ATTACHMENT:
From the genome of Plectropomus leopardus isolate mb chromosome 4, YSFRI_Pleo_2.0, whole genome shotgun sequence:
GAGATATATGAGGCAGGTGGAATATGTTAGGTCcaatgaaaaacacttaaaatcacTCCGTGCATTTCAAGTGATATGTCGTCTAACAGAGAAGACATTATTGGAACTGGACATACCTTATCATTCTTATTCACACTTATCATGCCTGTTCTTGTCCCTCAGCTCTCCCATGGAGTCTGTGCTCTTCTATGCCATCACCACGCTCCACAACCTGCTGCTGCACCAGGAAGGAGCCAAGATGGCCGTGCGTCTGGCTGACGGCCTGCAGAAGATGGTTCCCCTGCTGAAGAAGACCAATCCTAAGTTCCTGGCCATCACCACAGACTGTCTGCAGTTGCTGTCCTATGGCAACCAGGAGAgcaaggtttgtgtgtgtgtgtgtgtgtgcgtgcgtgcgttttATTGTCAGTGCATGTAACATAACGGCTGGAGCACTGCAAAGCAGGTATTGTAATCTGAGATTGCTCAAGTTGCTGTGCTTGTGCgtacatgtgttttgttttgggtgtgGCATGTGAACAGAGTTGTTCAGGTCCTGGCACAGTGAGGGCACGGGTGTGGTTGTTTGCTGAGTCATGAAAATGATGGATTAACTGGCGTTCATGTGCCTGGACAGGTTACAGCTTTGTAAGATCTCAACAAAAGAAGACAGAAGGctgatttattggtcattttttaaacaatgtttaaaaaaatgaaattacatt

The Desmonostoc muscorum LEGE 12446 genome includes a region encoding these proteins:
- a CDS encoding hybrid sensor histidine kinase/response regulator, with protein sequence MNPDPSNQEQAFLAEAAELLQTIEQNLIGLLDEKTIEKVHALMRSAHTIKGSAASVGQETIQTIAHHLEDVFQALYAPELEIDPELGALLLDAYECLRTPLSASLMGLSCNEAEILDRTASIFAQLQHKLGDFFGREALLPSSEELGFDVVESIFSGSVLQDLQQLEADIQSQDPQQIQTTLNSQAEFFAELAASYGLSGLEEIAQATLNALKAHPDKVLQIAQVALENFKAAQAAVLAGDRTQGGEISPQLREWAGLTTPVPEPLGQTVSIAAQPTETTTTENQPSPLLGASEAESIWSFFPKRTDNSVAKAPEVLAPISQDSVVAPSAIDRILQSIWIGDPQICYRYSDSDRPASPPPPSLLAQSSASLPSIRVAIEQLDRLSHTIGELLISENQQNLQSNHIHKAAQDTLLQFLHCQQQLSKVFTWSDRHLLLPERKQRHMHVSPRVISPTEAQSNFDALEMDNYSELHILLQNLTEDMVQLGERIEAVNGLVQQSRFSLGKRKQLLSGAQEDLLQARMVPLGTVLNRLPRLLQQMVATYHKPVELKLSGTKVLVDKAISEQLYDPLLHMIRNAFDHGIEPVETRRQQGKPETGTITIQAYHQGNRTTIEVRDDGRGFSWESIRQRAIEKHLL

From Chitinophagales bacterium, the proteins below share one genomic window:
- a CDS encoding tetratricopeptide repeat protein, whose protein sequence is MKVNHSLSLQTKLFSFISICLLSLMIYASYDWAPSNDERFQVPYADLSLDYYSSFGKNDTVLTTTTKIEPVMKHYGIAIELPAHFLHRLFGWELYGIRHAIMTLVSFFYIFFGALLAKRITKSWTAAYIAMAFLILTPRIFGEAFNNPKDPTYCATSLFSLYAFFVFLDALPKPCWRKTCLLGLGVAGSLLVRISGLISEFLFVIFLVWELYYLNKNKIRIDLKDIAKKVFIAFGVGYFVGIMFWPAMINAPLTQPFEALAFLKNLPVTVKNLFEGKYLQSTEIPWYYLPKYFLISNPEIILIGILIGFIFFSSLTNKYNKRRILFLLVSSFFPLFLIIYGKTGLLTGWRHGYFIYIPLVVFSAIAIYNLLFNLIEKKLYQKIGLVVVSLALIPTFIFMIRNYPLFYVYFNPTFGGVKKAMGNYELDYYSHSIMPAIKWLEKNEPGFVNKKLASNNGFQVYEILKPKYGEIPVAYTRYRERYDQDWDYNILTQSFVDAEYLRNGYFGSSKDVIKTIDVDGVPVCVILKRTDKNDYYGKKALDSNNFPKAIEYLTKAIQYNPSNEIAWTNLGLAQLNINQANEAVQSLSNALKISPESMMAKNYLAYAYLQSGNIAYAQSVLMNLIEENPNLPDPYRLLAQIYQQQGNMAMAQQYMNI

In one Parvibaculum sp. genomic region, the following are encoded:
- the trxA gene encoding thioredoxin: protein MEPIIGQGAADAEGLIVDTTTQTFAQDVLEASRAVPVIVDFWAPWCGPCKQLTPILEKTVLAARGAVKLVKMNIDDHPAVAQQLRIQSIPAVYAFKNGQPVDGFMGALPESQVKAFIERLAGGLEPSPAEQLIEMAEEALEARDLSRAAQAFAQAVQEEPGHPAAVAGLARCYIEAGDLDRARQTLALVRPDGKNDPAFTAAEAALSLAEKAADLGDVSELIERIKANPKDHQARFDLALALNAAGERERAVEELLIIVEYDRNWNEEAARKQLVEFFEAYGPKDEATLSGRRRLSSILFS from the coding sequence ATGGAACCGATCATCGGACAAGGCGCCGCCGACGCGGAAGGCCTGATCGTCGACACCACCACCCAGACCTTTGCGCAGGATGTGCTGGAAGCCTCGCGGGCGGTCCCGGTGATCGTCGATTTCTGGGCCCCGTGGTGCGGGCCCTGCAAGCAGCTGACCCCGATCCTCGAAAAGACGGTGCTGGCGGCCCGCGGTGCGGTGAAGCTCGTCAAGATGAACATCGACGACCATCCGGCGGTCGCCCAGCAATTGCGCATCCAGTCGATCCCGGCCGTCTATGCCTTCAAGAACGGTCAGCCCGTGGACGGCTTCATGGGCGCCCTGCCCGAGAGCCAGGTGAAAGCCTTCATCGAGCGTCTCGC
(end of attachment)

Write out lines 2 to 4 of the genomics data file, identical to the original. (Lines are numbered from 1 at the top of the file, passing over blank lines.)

GAGATATATGAGGCAGGTGGAATATGTTAGGTCcaatgaaaaacacttaaaatcacTCCGTGCATTTCAAGTGATATGTCGTCTAACAGAGAAGACATTATTGGAACTGGACATACCTTATCATTCTTATTCACACTTATCATGCCTGTTCTTGTCCCTCAGCTCTCCCATGGAGTCTGTGCTCTTCTATGCCATCACCACGCTCCACAACCTGCTGCTGCACCAGGAAGGAGCCAAGATGGCCGTGCGTCTGGCTGACGGCCTGCAGAAGATGGTTCCCCTGCTGAAGAAGACCAATCCTAAGTTCCTGGCCATCACCACAGACTGTCTGCAGTTGCTGTCCTATGGCAACCAGGAGAgcaaggtttgtgtgtgtgtgtgtgtgtgcgtgcgtgcgttttATTGTCAGTGCATGTAACATAACGGCTGGAGCACTGCAAAGCAGGTATTGTAATCTGAGATTGCTCAAGTTGCTGTGCTTGTGCgtacatgtgttttgttttgggtgtgGCATGTGAACAGAGTTGTTCAGGTCCTGGCACAGTGAGGGCACGGGTGTGGTTGTTTGCTGAGTCATGAAAATGATGGATTAACTGGCGTTCATGTGCCTGGACAGGTTACAGCTTTGTAAGATCTCAACAAAAGAAGACAGAAGGctgatttattggtcattttttaaacaatgtttaaaaaaatgaaattacatt

The Desmonostoc muscorum LEGE 12446 genome includes a region encoding these proteins:
- a CDS encoding hybrid sensor histidine kinase/response regulator, with protein sequence MNPDPSNQEQAFLAEAAELLQTIEQNLIGLLDEKTIEKVHALMRSAHTIKGSAASVGQETIQTIAHHLEDVFQALYAPELEIDPELGALLLDAYECLRTPLSASLMGLSCNEAEILDRTASIFAQLQHKLGDFFGREALLPSSEELGFDVVESIFSGSVLQDLQQLEADIQSQDPQQIQTTLNSQAEFFAELAASYGLSGLEEIAQATLNALKAHPDKVLQIAQVALENFKAAQAAVLAGDRTQGGEISPQLREWAGLTTPVPEPLGQTVSIAAQPTETTTTENQPSPLLGASEAESIWSFFPKRTDNSVAKAPEVLAPISQDSVVAPSAIDRILQSIWIGDPQICYRYSDSDRPASPPPPSLLAQSSASLPSIRVAIEQLDRLSHTIGELLISENQQNLQSNHIHKAAQDTLLQFLHCQQQLSKVFTWSDRHLLLPERKQRHMHVSPRVISPTEAQSNFDALEMDNYSELHILLQNLTEDMVQLGERIEAVNGLVQQSRFSLGKRKQLLSGAQEDLLQARMVPLGTVLNRLPRLLQQMVATYHKPVELKLSGTKVLVDKAISEQLYDPLLHMIRNAFDHGIEPVETRRQQGKPETGTITIQAYHQGNRTTIEVRDDGRGFSWESIRQRAIEKHLL